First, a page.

When I met my husband I was 'arty and creative', I designed and made a lot of my own clothes and although I was studying teaching I majored in art. This was not something he valued (although on reflection I think it was something he was jealous of) and over time as the relationship deteriorated this became obvious in the way he spoke to me and I was more and more trapped in my depression and self loathing. Many people say that they feel having children hinders their creative self and to a large degree that is true and I can relate to the ways in which choices have to be made but in a way for me having the children reawakened the desire to express myself creatively.

When bantam boy was born I had just lost my artist, father and really began to question where I was, what I was doing and who I was. By the time Chicky came along I was really wondering if the I who is me would survive and I had a very dark internal struggle that eventuated in my leaving the marriage knowing that if I did not the real me would surely die inside. Hence the sojourn at art school. From then onwards it has been a juggling act making sure I find and allow myself the time to be creative because I know when I don't it is so destructive to my soul!

I'm looking forward to the rest of this thought provoking book.


Melanie Gray Augustin said...

That is a wonderful, thought provoking post. I can't give advice as I'm yet to enter into motherhood, but much of what you have said has been on my mind as we begin to plan our family. I can only imagine the struggle you have felt between wanting to be true to yourself and your art, and to support a family on your own. Hopefully, now that the children get older and more self-reliant, there will be time for you to fully rediscover your creative passions and explore them in a way that makes you happy.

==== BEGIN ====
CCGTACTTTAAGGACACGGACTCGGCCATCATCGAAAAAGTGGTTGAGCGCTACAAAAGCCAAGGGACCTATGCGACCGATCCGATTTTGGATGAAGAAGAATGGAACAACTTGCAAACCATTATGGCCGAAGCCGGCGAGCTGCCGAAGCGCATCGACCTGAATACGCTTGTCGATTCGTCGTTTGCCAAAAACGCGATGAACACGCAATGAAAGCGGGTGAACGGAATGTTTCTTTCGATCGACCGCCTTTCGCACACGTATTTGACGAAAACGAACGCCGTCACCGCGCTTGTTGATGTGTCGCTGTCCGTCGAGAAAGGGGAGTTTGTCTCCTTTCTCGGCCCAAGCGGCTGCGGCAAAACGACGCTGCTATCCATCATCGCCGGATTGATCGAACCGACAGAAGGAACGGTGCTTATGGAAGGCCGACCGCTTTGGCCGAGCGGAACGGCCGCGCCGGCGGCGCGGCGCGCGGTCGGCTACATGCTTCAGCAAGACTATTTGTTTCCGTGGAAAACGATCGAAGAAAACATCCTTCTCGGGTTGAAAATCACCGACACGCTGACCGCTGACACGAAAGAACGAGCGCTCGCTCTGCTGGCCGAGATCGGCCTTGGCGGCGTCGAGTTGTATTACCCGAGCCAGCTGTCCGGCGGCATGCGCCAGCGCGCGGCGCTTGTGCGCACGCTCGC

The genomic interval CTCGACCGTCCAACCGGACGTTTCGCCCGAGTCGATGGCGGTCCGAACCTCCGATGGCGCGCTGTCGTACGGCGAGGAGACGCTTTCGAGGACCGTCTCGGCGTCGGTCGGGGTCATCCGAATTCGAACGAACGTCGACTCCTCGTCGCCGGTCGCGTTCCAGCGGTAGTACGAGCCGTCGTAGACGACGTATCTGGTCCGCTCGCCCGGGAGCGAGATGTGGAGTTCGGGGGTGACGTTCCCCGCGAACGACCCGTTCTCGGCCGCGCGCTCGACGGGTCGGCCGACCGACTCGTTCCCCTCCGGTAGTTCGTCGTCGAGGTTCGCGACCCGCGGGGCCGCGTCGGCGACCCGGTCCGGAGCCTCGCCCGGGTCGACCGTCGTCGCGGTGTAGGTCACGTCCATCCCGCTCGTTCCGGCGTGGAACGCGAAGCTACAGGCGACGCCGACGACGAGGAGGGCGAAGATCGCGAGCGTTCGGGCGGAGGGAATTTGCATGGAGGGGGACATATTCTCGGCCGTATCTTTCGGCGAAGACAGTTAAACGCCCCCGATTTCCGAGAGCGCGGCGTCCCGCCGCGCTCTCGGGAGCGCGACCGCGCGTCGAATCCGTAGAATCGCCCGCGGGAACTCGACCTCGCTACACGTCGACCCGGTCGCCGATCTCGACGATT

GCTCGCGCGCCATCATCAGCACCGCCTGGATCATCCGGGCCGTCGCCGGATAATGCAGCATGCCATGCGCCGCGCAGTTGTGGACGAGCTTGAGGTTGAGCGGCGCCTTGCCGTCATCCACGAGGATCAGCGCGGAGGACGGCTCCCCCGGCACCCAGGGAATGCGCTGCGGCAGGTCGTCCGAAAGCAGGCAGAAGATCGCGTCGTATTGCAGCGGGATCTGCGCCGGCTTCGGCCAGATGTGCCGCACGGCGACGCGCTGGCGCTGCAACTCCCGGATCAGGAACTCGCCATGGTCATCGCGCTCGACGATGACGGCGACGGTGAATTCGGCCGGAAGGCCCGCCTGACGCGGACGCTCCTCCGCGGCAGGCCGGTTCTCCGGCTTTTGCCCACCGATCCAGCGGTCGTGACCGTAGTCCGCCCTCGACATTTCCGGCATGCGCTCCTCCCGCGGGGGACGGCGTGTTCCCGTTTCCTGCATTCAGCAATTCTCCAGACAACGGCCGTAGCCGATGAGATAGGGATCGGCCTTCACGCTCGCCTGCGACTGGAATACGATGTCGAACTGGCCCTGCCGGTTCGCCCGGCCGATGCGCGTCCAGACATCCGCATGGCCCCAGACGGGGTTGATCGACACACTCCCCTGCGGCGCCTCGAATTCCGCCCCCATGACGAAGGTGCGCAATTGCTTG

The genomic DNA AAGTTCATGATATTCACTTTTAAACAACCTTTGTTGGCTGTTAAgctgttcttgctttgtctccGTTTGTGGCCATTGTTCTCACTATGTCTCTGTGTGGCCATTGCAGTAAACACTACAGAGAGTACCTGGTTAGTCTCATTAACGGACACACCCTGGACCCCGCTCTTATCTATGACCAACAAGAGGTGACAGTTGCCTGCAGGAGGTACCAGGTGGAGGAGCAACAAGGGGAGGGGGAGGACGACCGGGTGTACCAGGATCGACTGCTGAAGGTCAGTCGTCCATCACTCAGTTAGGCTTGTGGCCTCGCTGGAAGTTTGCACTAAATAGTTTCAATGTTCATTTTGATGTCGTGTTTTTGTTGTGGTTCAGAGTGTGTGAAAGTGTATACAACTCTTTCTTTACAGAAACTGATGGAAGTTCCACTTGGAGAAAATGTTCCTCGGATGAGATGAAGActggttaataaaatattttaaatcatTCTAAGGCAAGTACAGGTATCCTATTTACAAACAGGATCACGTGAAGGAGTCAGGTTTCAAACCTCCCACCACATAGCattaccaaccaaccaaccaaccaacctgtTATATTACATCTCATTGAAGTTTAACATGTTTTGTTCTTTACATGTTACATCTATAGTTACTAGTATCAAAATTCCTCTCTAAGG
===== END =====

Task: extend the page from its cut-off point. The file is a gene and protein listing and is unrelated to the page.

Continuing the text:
fifi said...

the struggle conyinues always, and forver you feel a desperate need to justify what you do.
One day i will blog about it but at the present time it is all a bit raw and I get emotional.

It is almost impossible to support yourself as an artist. let alone a female one. I couldn't tell you the rejections I have received. And I am not sure that I wouldn't have fretted over living in poverty but being able to paint had I not decided on this version of domestic life, which, incidentally, is on its way to hell in a handbasket quick sticks.



btw, you are doing the most important job in the world if you ask me, and I have done it myself. very worthy. very very.

fifi said...

oh please may i improve my typing. soz about the typos.

Kirti said...

Oh yes yes Ms Hen..all that. You ARE amazing, your life has been/is a work of art and your gorgeous kids are the reflection of all your skill and love and effort. Hard not to compare ourselves and think should ha', could ha', would ha'......Bloody good book. Rach just put up a blog as a forum for discussion